Energy/Environment

For the first time in 100+ years, Canada's oldest park will be roamed by wild bison

progress watch

Banff National Park in Alberta used to be home to herds of bison. But during the 1800s, the population of wild American bison plummeted from millions to hundreds. Now, they are making a comeback.

This wild bison was selected from Elk Island National Park’s healthy conservation herd to be translocated to the remote wilderness of Banff National Park in Alberta, Canada.
Johane Janelle/Parks Canada/Handout/Reuters/File
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Caption

Last week, Banff National Park in Alberta, Canada, was reintroduced to wild plains bison for the first time in over a century. Sixteen bison were ferried to an enclosed pasture in Canada's oldest national park, the first time the species had roamed the region since before the park was established in 1885.

The plains bison is a subspecies of the American bison, which is commonly – and incorrectly – referred to as a buffalo. The creatures used to roam in massive herds across North America, but populations in the wild almost vanished during the 19th century.

The bison has made something of a comeback in recent decades, though it will likely never reach the levels that it had at its peak. But for many conservationists, the reintroduction of wild bison to Banff is an important step in the right direction, restoring an iconic part of North American history to its rightful ecological place.

A reintroduction of a species into a historic habitat like this has been pulled off successfully before, says William Lynn, a research scientist at George Perkins Marsh Institute at Clark University, but it will take time and a great deal of effort to restore populations of bison to a sustainable level in the wild.

"Reintroduction needs to be tailored to the needs of each species," he tells The Christian Science Monitor in an email.

One difficulty with the Banff reintroduction is the sheer size of the animals involved. Bison are the largest terrestrial animal in North America, often standing over six feet tall, with adult males weighing over 2,000 pounds. The new Canadian herd, which consists mostly of young, pregnant females, had to be moved in shipping containers from Elk Island National Park to Banff by truck. From there, large helicopters lifted the containers to the eastern slopes of the park to the closed release area, which is inaccessible by road.

For the next 16 months, the bison will be kept under close watch via radio tags before being released to an open, 500-square-mile area, where they will re-enter the natural ecosystem.

"This is a great day for Banff National Park. It's a great day for Canada and frankly, it's one of the great days for wildlife conservation in the history of North America," conservationist Harvey Locke told the CBC.

The release comes as Canadians prepare to celebrate the 150th anniversary of Canada's formation as an independent country later this year, according to a statement from Environment and Climate Change Minister Catherine McKenna.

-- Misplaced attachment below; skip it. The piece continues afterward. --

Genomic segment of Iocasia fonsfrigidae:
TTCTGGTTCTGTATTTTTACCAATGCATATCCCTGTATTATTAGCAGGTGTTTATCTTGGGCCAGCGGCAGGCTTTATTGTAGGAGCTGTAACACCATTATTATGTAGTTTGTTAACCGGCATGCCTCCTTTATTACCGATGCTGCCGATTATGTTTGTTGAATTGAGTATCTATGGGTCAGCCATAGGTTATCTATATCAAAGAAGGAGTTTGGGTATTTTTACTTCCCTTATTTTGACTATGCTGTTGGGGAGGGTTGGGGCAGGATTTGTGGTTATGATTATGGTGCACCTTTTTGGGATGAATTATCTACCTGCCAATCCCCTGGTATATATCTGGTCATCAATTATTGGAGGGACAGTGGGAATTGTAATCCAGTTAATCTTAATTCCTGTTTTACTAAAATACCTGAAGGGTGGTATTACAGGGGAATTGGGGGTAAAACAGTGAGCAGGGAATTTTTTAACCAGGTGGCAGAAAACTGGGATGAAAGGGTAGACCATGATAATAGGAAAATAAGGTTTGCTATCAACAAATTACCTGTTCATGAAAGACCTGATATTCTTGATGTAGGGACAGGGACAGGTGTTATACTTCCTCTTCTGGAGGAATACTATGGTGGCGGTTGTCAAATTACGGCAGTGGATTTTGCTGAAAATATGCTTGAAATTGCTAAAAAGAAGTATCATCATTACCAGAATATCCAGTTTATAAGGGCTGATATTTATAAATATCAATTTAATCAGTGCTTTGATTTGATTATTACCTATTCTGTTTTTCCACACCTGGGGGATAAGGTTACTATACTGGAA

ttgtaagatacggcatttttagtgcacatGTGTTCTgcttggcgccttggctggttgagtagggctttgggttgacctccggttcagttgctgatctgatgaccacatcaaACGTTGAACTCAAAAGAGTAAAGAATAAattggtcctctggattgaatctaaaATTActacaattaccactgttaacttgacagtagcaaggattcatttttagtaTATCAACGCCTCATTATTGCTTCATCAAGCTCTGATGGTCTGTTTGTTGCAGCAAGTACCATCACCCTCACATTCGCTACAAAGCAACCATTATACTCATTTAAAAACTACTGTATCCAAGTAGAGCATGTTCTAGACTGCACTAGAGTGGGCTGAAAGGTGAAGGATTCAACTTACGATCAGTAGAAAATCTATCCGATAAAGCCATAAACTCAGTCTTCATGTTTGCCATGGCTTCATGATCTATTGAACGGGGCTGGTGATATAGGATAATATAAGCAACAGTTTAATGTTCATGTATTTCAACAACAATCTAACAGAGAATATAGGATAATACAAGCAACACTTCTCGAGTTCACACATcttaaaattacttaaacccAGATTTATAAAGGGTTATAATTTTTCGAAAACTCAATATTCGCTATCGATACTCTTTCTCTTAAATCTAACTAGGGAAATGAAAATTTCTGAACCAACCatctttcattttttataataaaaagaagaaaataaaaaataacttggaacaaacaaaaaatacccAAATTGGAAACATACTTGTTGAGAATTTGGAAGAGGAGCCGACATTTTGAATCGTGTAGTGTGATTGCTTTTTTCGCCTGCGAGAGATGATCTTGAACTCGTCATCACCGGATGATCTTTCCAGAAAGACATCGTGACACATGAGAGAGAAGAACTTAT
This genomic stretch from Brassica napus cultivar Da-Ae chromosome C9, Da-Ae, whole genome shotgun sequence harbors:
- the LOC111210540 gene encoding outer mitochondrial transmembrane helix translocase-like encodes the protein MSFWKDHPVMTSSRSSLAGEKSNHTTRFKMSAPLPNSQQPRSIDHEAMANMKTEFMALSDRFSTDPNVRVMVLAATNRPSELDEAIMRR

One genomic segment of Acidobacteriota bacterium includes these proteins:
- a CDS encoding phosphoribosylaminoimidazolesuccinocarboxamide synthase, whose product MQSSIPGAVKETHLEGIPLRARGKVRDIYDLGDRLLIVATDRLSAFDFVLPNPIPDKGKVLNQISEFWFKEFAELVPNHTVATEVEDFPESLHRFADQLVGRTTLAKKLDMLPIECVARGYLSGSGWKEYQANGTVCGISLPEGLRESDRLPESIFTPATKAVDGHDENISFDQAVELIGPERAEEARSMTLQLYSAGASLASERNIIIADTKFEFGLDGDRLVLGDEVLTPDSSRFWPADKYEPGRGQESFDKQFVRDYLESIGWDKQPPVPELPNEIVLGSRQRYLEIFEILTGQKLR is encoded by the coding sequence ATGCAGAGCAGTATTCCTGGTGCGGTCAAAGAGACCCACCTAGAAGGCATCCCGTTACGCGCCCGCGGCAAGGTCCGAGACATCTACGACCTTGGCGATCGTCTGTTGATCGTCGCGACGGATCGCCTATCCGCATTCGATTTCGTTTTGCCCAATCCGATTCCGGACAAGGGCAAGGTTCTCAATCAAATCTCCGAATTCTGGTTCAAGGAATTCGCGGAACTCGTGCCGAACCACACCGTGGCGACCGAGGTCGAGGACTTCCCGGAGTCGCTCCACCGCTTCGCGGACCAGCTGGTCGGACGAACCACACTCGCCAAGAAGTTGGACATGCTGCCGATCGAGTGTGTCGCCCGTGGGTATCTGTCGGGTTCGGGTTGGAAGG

"This is a historic moment and a perfect way to mark Canada's 150," she said. "Not only are bison a keystone species and an icon of Canada’s history, they are an integral part of the lives of Indigenous Peoples."

Many indigenous plains tribes used bison as a primary food source, and some continue to have a strong spiritual connection with the creatures. But during westward expansion, bison hunting became part of a way to remove native American resistance as settlers moved west across US territory.

Railroad extension and the development of bison-hunting rifles were both "encouraged as part of an explicit US foreign policy to starve the plains Indians (First Nations) into submission during the American Indian Wars, while at the same time facilitating Euro-American colonization of depopulated lands," says Dr. Lynn. "Recall too that removing wildlife for domestic animals was regarded as a land improvement that accompanied civilization."

During the 1500s, there were an estimated 30 million bison living in North America. As settlers pushed forward, however, buffalo hides and bones became valuable commercial items in the East, driving increasingly large hunting expeditions that eliminated whole herds. By 1884, only around 325 wild bison lived in the US, according to the US Fish and Wildlife Service.

The 20th century saw their numbers start to rebound, as conservationists began to breed bison and federally protected land was set aside for the species. Now, 500,000 bison or bison hybrids, the result of commercial breeding with cattle, are found across the continent. Of these, only about 5,000 live outside of fences, a far cry from the thundering herds of the past.

The animals released at Banff are genetically pure bison, and are free of any contagious diseases that could spread to cattle, a concern raised by some ranchers in the area prior to the reintroduction.

Lynn says that many US ranchers oppose bison conservation efforts due to concerns about losing access to the federal lands where cattle currently graze. But for many conservationists, restoring wild populations of once-endangered animals like this is worth the potential economic cost.

"Restoring wild bison … is the righting of wrong that was caused in the 19th century when we almost eliminated wild bison as a species," said Mr. Locke. "Banff Park was involved in saving the species from extinction 100 years ago, and today it's involved in restoring this species as part of the landscape, as a wild animal, and that is really exciting."